The discovery of gold in Australia’s Gulf Savannah in the 1880s drew tens of thousands of people from all walks of life hopeful of striking it rich. Today, visitors can walk in these early prospectors’ shoes finding a discovery or two of their own at Flat Creek Station, just outside Georgetown.
It is hard to imagine this vast outback country, made up of dry rocky bushland and seasonal rivers and creeks, was the epicentre of gold mining at the turn of the century, but with a ballooning population and more gold to be found than ever imagined, it flourished under its new found riches.
Today, Flat Creek Station owners Peter Henry and Adam Utschink say it is still possible to find this valuable commodity and have opened the gates of their 30,000 acre (13,000 hectare) cattle station to would-be and experienced prospectors.
Situated on the Etheridge Goldfields and the former settlement of McDonald Town, which flourished in the 1890s, Flat Creek Station offers affordable camping with plenty of shade, hot showers with a donkey and a toilet block.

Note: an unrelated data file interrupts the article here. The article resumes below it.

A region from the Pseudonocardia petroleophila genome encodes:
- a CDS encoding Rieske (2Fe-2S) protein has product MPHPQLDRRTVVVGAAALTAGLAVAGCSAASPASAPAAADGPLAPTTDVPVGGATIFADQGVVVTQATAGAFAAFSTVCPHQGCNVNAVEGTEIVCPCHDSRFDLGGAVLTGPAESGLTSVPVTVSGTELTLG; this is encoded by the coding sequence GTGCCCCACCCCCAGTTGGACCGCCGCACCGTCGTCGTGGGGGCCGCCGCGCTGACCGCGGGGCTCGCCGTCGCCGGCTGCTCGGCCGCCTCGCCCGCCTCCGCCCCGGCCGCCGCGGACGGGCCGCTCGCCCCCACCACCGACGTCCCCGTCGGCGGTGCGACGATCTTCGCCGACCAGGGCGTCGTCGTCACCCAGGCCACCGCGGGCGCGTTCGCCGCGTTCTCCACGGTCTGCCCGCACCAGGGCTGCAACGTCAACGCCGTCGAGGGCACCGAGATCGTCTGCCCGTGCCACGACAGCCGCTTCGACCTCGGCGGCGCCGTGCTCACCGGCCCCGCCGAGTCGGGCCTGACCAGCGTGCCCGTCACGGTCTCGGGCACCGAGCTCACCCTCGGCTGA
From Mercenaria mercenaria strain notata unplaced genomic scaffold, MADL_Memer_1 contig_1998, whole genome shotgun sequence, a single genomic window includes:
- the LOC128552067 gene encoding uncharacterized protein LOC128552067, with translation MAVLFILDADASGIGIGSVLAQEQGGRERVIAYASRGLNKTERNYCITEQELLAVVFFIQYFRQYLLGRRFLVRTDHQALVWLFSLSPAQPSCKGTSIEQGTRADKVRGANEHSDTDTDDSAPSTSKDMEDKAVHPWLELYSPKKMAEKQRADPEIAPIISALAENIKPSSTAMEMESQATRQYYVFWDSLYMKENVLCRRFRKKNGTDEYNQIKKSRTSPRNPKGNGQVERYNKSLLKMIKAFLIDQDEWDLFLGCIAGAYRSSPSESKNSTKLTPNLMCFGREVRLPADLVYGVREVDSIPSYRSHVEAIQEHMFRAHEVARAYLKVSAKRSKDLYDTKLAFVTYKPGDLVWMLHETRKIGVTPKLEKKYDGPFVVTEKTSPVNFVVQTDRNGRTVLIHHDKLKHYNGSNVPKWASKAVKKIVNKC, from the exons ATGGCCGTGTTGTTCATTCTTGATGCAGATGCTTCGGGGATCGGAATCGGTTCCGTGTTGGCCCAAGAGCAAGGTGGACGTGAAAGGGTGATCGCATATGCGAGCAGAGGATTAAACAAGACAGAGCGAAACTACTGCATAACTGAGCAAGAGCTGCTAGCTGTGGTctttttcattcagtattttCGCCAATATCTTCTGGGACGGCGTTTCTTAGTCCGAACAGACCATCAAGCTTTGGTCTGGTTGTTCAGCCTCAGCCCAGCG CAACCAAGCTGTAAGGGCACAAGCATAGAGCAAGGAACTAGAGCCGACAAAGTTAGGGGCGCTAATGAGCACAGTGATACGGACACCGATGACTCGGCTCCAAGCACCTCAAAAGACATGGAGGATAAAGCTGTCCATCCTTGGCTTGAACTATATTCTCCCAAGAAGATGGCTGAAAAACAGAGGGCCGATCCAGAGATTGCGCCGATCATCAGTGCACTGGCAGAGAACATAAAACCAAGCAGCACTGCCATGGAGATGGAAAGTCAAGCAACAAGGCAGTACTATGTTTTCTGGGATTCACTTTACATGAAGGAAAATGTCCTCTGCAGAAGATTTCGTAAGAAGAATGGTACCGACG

The camp ground provides the perfect base for exploration and apart from a few signposted no-go areas that already have mining leases attached to them, you are free to explore the station.
Peter recommends getting an early start to make the most of the cooler mornings. “There have been some good finds in the past, which is always exciting, particularly when they share the news with us. Other people like to keep it a bit quiet, careful not to give away their secret spot and we only hear about their finds after they have left,” he says.
As well as gold, prospectors can walk the Gilbert River in search of agates. “The Gilbert River sits on the western side of our property and is downstream from Agate Creek.
“You will pick an agate up each time you go down there – these can be marble size, chip size pieces or if you are lucky boulder size to fit in the palm of your hand,” he adds.
If you are not a dedicated prospector and are looking for something else to do, Peter and Adam also offer station tours, starting with a true blue cup of tea and ‘smoko’.
“It is a great opportunity to have an inside look at a working cattle station. We explain what we do, how we muster, handle our weaners and just the general day-to-day running of the property.”
Birders are also in for an eyeful with Flat Creek Station home to a large number of finches including the rare Gouldian finch.
“We can incorporate bird watching into our tours if people would like to know more, plus we also have an information flyer on the different varieties of birds that can be found here,” Peter says.
For more information, or to book visit www.faltcreekstation.com.au